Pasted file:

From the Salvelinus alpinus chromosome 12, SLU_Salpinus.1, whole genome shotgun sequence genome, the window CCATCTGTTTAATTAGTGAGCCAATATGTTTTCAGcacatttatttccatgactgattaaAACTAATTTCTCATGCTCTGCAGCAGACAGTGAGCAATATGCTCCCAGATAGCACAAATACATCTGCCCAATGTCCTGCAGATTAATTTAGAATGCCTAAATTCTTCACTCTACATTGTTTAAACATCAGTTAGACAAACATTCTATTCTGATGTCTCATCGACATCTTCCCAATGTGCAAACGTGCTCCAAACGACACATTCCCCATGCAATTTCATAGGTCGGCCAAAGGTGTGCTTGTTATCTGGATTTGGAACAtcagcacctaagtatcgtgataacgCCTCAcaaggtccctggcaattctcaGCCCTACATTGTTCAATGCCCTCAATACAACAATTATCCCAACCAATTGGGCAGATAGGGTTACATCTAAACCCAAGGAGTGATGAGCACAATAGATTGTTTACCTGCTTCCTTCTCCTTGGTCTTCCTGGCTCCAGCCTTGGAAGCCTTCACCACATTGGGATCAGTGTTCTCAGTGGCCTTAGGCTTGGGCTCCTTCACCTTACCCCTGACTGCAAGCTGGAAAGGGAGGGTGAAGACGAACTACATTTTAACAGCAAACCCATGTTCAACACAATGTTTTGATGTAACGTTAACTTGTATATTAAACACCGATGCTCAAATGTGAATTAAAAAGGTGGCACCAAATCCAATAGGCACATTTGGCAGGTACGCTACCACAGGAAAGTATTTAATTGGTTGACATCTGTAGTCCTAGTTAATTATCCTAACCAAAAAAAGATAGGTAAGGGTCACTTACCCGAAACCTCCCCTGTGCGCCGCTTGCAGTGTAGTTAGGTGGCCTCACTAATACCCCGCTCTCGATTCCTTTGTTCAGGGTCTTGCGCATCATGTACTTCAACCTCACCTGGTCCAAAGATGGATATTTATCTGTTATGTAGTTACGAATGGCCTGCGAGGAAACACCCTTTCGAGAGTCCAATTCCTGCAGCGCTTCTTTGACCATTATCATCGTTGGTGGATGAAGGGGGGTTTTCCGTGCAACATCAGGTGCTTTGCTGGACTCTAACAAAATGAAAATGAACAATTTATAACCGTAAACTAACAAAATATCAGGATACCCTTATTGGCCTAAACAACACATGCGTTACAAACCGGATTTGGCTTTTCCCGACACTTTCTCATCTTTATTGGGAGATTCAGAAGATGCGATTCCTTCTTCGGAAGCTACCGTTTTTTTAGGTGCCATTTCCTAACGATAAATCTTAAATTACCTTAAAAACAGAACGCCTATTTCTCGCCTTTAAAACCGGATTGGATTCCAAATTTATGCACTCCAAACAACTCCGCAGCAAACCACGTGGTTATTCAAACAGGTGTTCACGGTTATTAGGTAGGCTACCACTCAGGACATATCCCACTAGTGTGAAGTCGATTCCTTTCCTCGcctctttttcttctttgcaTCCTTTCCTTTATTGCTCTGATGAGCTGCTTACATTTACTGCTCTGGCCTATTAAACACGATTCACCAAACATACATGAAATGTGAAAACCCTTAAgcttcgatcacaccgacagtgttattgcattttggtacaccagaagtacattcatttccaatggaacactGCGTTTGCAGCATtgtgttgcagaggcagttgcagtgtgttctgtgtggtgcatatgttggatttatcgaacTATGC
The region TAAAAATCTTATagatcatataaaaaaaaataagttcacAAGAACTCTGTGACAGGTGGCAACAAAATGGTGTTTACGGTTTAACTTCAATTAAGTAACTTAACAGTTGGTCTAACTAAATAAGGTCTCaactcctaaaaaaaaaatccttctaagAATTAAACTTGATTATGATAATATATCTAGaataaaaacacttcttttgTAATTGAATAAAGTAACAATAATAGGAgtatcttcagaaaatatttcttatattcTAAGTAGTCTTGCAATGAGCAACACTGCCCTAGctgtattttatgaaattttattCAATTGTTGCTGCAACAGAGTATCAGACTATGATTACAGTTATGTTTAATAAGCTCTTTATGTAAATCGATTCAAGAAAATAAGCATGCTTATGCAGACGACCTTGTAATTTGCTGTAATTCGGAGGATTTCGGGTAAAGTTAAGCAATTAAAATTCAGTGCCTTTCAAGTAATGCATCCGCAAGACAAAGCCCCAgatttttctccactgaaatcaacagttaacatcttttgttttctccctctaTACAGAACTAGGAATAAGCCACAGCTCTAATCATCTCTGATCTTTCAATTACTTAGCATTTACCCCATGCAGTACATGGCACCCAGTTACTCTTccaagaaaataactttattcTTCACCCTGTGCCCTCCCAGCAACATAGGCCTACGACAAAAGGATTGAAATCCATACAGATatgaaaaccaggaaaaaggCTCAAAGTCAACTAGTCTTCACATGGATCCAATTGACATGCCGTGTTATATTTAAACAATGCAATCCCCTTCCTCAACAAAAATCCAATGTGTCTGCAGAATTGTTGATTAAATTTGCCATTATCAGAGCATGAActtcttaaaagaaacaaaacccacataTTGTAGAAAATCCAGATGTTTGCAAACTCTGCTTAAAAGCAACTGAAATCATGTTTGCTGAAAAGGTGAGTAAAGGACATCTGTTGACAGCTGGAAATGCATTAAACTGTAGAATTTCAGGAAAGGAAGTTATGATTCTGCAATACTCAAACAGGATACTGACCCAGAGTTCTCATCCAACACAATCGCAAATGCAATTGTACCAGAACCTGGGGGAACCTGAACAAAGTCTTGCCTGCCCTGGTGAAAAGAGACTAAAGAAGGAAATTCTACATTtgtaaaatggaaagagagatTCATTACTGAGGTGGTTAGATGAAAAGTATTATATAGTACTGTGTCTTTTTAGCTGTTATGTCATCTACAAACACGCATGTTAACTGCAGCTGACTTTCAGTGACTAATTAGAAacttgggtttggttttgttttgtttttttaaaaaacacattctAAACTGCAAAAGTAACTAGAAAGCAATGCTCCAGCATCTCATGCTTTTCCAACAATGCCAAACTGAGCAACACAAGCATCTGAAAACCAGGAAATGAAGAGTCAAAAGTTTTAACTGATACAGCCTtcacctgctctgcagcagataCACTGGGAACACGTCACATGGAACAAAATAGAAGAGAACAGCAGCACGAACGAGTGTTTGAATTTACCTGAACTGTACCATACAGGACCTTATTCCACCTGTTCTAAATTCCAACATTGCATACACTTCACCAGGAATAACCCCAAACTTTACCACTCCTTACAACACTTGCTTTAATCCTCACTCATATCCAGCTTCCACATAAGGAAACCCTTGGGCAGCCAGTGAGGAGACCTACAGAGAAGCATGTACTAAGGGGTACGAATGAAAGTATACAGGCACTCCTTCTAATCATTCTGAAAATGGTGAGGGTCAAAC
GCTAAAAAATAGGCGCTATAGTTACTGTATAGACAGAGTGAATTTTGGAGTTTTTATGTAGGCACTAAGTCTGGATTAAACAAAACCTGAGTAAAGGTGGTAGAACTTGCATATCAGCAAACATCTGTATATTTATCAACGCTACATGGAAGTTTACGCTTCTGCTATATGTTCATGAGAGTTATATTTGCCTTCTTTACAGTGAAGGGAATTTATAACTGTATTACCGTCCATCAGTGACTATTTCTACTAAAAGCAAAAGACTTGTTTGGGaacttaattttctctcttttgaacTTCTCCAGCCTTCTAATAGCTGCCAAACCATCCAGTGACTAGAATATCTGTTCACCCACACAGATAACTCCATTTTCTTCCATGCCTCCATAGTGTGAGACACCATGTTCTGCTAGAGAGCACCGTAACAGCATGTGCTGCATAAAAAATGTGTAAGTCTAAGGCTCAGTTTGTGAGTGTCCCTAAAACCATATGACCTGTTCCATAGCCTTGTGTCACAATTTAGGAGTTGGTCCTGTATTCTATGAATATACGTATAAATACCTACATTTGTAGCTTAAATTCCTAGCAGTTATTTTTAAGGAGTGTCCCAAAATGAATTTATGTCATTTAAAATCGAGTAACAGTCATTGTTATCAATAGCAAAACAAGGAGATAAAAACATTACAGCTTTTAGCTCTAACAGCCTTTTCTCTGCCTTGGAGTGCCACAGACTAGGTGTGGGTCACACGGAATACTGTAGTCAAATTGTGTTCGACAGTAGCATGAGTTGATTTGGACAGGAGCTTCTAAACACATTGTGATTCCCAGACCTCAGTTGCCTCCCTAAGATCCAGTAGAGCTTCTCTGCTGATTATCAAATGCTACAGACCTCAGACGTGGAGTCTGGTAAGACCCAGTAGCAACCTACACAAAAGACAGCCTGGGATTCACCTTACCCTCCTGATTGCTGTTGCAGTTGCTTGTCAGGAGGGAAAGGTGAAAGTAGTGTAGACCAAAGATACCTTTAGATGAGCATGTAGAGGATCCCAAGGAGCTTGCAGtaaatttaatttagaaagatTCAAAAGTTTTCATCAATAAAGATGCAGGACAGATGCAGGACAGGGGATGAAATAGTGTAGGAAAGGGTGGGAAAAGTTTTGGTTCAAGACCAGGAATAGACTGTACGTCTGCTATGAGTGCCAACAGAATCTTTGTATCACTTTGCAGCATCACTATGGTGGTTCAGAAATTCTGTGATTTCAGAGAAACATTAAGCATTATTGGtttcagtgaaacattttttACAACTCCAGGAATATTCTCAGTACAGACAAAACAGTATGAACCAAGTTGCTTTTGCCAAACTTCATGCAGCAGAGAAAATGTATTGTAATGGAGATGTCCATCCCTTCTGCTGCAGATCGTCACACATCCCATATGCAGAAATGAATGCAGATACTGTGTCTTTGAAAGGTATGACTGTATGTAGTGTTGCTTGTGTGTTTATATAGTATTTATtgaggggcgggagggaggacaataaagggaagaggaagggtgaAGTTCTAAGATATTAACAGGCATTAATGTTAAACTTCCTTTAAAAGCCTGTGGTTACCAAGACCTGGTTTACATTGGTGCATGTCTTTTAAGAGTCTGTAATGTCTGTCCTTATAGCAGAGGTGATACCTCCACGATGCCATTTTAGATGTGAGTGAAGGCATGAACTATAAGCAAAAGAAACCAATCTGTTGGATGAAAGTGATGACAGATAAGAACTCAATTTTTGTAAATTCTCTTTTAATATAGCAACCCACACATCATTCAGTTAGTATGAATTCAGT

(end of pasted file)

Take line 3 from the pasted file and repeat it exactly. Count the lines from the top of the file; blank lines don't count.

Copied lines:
GCTAAAAAATAGGCGCTATAGTTACTGTATAGACAGAGTGAATTTTGGAGTTTTTATGTAGGCACTAAGTCTGGATTAAACAAAACCTGAGTAAAGGTGGTAGAACTTGCATATCAGCAAACATCTGTATATTTATCAACGCTACATGGAAGTTTACGCTTCTGCTATATGTTCATGAGAGTTATATTTGCCTTCTTTACAGTGAAGGGAATTTATAACTGTATTACCGTCCATCAGTGACTATTTCTACTAAAAGCAAAAGACTTGTTTGGGaacttaattttctctcttttgaacTTCTCCAGCCTTCTAATAGCTGCCAAACCATCCAGTGACTAGAATATCTGTTCACCCACACAGATAACTCCATTTTCTTCCATGCCTCCATAGTGTGAGACACCATGTTCTGCTAGAGAGCACCGTAACAGCATGTGCTGCATAAAAAATGTGTAAGTCTAAGGCTCAGTTTGTGAGTGTCCCTAAAACCATATGACCTGTTCCATAGCCTTGTGTCACAATTTAGGAGTTGGTCCTGTATTCTATGAATATACGTATAAATACCTACATTTGTAGCTTAAATTCCTAGCAGTTATTTTTAAGGAGTGTCCCAAAATGAATTTATGTCATTTAAAATCGAGTAACAGTCATTGTTATCAATAGCAAAACAAGGAGATAAAAACATTACAGCTTTTAGCTCTAACAGCCTTTTCTCTGCCTTGGAGTGCCACAGACTAGGTGTGGGTCACACGGAATACTGTAGTCAAATTGTGTTCGACAGTAGCATGAGTTGATTTGGACAGGAGCTTCTAAACACATTGTGATTCCCAGACCTCAGTTGCCTCCCTAAGATCCAGTAGAGCTTCTCTGCTGATTATCAAATGCTACAGACCTCAGACGTGGAGTCTGGTAAGACCCAGTAGCAACCTACACAAAAGACAGCCTGGGATTCACCTTACCCTCCTGATTGCTGTTGCAGTTGCTTGTCAGGAGGGAAAGGTGAAAGTAGTGTAGACCAAAGATACCTTTAGATGAGCATGTAGAGGATCCCAAGGAGCTTGCAGtaaatttaatttagaaagatTCAAAAGTTTTCATCAATAAAGATGCAGGACAGATGCAGGACAGGGGATGAAATAGTGTAGGAAAGGGTGGGAAAAGTTTTGGTTCAAGACCAGGAATAGACTGTACGTCTGCTATGAGTGCCAACAGAATCTTTGTATCACTTTGCAGCATCACTATGGTGGTTCAGAAATTCTGTGATTTCAGAGAAACATTAAGCATTATTGGtttcagtgaaacattttttACAACTCCAGGAATATTCTCAGTACAGACAAAACAGTATGAACCAAGTTGCTTTTGCCAAACTTCATGCAGCAGAGAAAATGTATTGTAATGGAGATGTCCATCCCTTCTGCTGCAGATCGTCACACATCCCATATGCAGAAATGAATGCAGATACTGTGTCTTTGAAAGGTATGACTGTATGTAGTGTTGCTTGTGTGTTTATATAGTATTTATtgaggggcgggagggaggacaataaagggaagaggaagggtgaAGTTCTAAGATATTAACAGGCATTAATGTTAAACTTCCTTTAAAAGCCTGTGGTTACCAAGACCTGGTTTACATTGGTGCATGTCTTTTAAGAGTCTGTAATGTCTGTCCTTATAGCAGAGGTGATACCTCCACGATGCCATTTTAGATGTGAGTGAAGGCATGAACTATAAGCAAAAGAAACCAATCTGTTGGATGAAAGTGATGACAGATAAGAACTCAATTTTTGTAAATTCTCTTTTAATATAGCAACCCACACATCATTCAGTTAGTATGAATTCAGT